Review in: JOURNAL OF THE EVANGELICAL THEOLOGICAL SOCIETY 41/1Review door: G. W. Peterman
Paul’s Letter to the Philippians. By Gordon D. Fee. NICNT. Grand Rapids: Eerdmans, 1995, xlvi + 497 pp., $34.99.
Fee’s commentary on Philippians is the first volume to appear in the NICNT under his editorship and the second to appear with the new format and design. The larger pages and margins make the commentary easier to handle and more likely to stay open on a desk.
More significantly, Fee’s commentary is a much-needed and welcomed addition to the NICNT, replacing the volume by Müller done in 1955, thus bringing us up to date with recent literature on Philippians.
Some of the strengths and advantages of Fee’s commentary are as follows. First, Fee is one of the first commentators to read Philippians in light of recent research into Greek and Roman social practices regarding friendship and money, in particular the practice of social reciprocity. Greco-Roman social reciprocity basically worked this way: If someone gives you a gift or does you a favor, you now have a special relationship with them and are obligated to repay them. Since Paul has received financial help from the Philippians, this background is helpful to illumine our understanding of his relationship with this congregation. In explaining Greek and Roman practices, however, Fee makes several references to Cicero, Plutarch, Seneca and other ancient authors without identification or dating. Some readers might find this information heavy and opaque.
Second, and despite the shortcomings of the Greek and Roman material, Fee’s introductory section is longer than one might expect, and enlightening. He covers Philippians and ancient letter writing, Paul’s use of rhetoric and of the OT, and matters of vocabulary (not found in many commentaries). In short, if one studies Fee’s introduction, it can help one to read Philippians in a new light.
Third, although the recent commentary by O’Brien in the NIGTC is more thorough and superior in theological discernment, Fee’s work for the NICNT is better for most pastors since only the notes are technical.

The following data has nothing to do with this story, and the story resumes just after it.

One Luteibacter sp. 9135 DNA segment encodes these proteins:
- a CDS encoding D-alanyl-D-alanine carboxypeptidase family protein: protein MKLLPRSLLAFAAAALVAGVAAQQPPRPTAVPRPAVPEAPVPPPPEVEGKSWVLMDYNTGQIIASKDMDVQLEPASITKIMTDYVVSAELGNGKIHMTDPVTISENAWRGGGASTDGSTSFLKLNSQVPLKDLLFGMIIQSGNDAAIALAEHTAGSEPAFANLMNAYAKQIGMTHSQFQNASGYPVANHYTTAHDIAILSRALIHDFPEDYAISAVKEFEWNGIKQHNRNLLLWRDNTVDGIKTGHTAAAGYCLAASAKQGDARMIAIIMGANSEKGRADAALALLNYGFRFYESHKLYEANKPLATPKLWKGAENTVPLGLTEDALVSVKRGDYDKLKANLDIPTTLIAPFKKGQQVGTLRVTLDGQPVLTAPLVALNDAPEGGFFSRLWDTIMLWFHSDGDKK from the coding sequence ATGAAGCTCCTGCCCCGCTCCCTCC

Fourth, Fee writes well, is easy to follow and shows a concern for application. His sections on 1:18–26 and 2:5–11 are full of well-reasoned and practical insight. I found his re˘ections at the end of these passages (and many others) to be insightful, pastorally sensitive and helpful for the pastor who asks, “What should be my theme as I preach this passage?”
Fifth, Fee does not lose sight of the big picture while he is in the midst of exegetical details. His analysis is strong on contextual concerns, on themes and on understanding the purpose of the letter as a whole.
There are some unexpected weaknesses in Fee’s work. First, his choice and use of the NIV as the basis for the commentary is a bit frustrating. Hawthorne (WBC, 1983), O’Brien (NIGTC, 1991) and Silva (WEC, 1988) provide their own translations. Certainly Fee’s fresh approach to the letter would have made his own rendering very helpful. Second, and following on from the above, although Fee uses the NIV, he alters it at least thirteen times. He does not alter the NIV when it leaves untranslated a connective in 2:1. He does not alter the unnecessary epistolary aorist in 2:25 or the unwanted paragraph break at 3:12. After the first couple of alterations the reader can see the rest coming: When Fee alters the NIV, he does so only to make it gender neutral. Perhaps I might be forgiven for thinking Fee displays his egalitarian bias here. Also, his alteration of the NIV is not consistent. His first alteration (at 1:12) adds sisters to the text in brackets. Then at 3:17 he puts sisters into the text without brackets, then at 4:8 he puts both brothers and sisters in brackets even though brothers is original to the NIV. In my view, either Fee should have stayed with the NIV and made alteration suggestions in the footnotes or he should have provided a gender-neutral translation.